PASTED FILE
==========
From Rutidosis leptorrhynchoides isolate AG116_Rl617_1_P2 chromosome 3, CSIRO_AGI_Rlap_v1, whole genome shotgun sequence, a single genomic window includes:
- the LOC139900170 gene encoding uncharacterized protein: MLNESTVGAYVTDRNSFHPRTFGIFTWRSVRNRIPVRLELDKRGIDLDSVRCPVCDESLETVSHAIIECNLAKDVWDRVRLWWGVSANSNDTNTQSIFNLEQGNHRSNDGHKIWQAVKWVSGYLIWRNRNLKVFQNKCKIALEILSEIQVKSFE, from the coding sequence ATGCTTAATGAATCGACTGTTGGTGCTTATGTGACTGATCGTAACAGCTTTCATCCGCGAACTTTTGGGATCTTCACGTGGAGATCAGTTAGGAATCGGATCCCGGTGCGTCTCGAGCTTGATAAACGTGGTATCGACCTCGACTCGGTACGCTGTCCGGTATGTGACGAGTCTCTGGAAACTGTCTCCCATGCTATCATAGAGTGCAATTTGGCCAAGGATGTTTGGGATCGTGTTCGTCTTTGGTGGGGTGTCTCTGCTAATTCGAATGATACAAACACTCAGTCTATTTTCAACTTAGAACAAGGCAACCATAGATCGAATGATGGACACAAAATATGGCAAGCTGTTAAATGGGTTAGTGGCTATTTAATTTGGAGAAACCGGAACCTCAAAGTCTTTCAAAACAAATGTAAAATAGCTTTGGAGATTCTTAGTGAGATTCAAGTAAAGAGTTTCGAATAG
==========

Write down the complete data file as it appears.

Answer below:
From Rutidosis leptorrhynchoides isolate AG116_Rl617_1_P2 chromosome 3, CSIRO_AGI_Rlap_v1, whole genome shotgun sequence, a single genomic window includes:
- the LOC139900170 gene encoding uncharacterized protein: MLNESTVGAYVTDRNSFHPRTFGIFTWRSVRNRIPVRLELDKRGIDLDSVRCPVCDESLETVSHAIIECNLAKDVWDRVRLWWGVSANSNDTNTQSIFNLEQGNHRSNDGHKIWQAVKWVSGYLIWRNRNLKVFQNKCKIALEILSEIQVKSFE, from the coding sequence ATGCTTAATGAATCGACTGTTGGTGCTTATGTGACTGATCGTAACAGCTTTCATCCGCGAACTTTTGGGATCTTCACGTGGAGATCAGTTAGGAATCGGATCCCGGTGCGTCTCGAGCTTGATAAACGTGGTATCGACCTCGACTCGGTACGCTGTCCGGTATGTGACGAGTCTCTGGAAACTGTCTCCCATGCTATCATAGAGTGCAATTTGGCCAAGGATGTTTGGGATCGTGTTCGTCTTTGGTGGGGTGTCTCTGCTAATTCGAATGATACAAACACTCAGTCTATTTTCAACTTAGAACAAGGCAACCATAGATCGAATGATGGACACAAAATATGGCAAGCTGTTAAATGGGTTAGTGGCTATTTAATTTGGAGAAACCGGAACCTCAAAGTCTTTCAAAACAAATGTAAAATAGCTTTGGAGATTCTTAGTGAGATTCAAGTAAAGAGTTTCGAATAG